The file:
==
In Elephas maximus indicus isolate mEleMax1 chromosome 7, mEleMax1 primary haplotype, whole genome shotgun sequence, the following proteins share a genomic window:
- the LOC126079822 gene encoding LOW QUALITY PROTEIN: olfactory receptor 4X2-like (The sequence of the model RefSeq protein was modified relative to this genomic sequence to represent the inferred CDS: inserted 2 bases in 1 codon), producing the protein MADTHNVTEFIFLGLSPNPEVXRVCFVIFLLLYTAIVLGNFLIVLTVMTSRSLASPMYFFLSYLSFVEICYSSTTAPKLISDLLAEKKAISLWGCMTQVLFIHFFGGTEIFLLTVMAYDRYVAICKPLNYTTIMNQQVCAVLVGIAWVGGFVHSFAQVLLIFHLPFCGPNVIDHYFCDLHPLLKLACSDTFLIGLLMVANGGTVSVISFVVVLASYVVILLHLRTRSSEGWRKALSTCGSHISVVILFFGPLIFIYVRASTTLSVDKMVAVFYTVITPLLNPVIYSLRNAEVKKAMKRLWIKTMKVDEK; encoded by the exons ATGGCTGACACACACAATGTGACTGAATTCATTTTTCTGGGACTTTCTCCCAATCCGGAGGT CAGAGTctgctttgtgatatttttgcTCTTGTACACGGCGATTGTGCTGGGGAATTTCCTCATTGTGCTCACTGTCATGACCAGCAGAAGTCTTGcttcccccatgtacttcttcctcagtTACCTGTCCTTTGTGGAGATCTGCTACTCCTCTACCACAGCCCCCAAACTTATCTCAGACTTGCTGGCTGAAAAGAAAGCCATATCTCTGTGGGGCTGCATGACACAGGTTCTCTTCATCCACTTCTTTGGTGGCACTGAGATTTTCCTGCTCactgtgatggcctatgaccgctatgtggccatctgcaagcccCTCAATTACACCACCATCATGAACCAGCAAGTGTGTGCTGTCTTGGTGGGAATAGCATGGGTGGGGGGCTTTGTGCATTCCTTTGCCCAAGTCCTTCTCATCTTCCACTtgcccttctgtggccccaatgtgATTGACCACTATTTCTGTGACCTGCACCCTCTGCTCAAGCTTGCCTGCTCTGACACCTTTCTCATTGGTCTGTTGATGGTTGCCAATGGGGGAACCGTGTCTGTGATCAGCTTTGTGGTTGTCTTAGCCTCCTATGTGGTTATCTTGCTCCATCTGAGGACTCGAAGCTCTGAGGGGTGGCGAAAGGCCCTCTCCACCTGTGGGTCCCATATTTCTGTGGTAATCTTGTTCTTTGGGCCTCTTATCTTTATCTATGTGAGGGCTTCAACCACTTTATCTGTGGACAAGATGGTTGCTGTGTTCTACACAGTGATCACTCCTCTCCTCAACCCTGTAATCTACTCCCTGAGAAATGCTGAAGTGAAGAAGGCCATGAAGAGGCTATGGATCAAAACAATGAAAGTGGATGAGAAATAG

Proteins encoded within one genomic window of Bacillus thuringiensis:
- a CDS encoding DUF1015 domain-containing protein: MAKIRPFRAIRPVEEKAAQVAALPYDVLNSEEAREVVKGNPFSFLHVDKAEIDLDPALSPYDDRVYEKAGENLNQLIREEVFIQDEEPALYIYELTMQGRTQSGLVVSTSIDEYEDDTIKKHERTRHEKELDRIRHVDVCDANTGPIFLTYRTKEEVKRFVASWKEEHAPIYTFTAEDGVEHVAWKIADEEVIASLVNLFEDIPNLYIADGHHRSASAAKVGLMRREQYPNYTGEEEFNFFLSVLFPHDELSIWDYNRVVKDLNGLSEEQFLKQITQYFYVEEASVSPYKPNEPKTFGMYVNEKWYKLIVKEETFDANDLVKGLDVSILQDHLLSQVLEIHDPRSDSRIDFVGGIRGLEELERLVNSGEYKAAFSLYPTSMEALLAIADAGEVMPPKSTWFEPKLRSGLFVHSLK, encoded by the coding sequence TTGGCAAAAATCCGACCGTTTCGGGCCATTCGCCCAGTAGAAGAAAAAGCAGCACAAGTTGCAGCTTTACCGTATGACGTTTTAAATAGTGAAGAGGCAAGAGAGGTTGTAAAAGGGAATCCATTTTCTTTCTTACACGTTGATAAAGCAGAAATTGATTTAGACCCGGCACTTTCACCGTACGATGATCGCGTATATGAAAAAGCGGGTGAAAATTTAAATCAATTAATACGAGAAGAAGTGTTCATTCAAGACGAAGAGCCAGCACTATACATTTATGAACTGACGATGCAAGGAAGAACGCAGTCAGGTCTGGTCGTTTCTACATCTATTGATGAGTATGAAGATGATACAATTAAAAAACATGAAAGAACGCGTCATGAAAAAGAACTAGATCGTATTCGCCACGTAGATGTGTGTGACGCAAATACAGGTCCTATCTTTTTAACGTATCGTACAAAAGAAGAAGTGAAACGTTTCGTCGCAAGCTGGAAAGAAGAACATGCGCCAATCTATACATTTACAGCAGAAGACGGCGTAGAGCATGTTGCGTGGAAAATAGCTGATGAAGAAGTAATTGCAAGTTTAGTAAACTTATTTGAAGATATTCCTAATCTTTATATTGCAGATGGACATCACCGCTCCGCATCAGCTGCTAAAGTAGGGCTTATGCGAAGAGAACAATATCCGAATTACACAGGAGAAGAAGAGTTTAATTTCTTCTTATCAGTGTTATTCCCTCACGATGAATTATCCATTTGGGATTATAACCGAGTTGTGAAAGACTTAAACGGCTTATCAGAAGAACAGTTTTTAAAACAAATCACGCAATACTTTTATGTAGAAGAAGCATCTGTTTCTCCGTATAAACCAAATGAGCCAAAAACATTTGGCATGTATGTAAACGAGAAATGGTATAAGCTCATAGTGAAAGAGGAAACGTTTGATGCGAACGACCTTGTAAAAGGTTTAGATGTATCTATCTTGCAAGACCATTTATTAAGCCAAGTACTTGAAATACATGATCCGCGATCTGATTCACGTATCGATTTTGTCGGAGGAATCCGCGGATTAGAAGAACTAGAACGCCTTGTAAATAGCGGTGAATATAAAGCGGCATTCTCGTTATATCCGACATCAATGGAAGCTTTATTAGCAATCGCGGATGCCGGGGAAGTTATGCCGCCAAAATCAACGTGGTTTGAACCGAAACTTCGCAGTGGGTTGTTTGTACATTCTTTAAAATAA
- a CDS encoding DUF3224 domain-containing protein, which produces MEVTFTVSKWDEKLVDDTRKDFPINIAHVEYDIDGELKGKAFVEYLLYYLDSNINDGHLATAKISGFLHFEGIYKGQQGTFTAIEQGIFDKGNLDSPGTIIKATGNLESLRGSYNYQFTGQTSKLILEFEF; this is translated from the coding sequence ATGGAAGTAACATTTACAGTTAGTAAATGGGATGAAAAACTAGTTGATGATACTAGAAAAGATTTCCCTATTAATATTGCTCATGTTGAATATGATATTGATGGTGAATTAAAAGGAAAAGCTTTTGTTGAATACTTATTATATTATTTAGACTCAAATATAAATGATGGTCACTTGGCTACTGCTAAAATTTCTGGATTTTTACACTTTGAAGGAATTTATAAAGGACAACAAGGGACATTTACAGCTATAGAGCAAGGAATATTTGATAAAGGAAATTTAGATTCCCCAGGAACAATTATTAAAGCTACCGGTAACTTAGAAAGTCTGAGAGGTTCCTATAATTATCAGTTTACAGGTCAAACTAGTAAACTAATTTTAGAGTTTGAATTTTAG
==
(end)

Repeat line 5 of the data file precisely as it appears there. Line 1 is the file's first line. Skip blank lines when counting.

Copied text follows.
- a CDS encoding DUF3224 domain-containing protein, which produces MEVTFTVSKWDEKLVDDTRKDFPINIAHVEYDIDGELKGKAFVEYLLYYLDSNINDGHLATAKISGFLHFEGIYKGQQGTFTAIEQGIFDKGNLDSPGTIIKATGNLESLRGSYNYQFTGQTSKLILEFEF; this is translated from the coding sequence ATGGAAGTAACATTTACAGTTAGTAAATGGGATGAAAAACTAGTTGATGATACTAGAAAAGATTTCCCTATTAATATTGCTCATGTTGAATATGATATTGATGGTGAATTAAAAGGAAAAGCTTTTGTTGAATACTTATTATATTATTTAGACTCAAATATAAATGATGGTCACTTGGCTACTGCTAAAATTTCTGGATTTTTACACTTTGAAGGAATTTATAAAGGACAACAAGGGACATTTACAGCTATAGAGCAAGGAATATTTGATAAAGGAAATTTAGATTCCCCAGGAACAATTATTAAAGCTACCGGTAACTTAGAAAGTCTGAGAGGTTCCTATAATTATCAGTTTACAGGTCAAACTAGTAAACTAATTTTAGAGTTTGAATTTTAG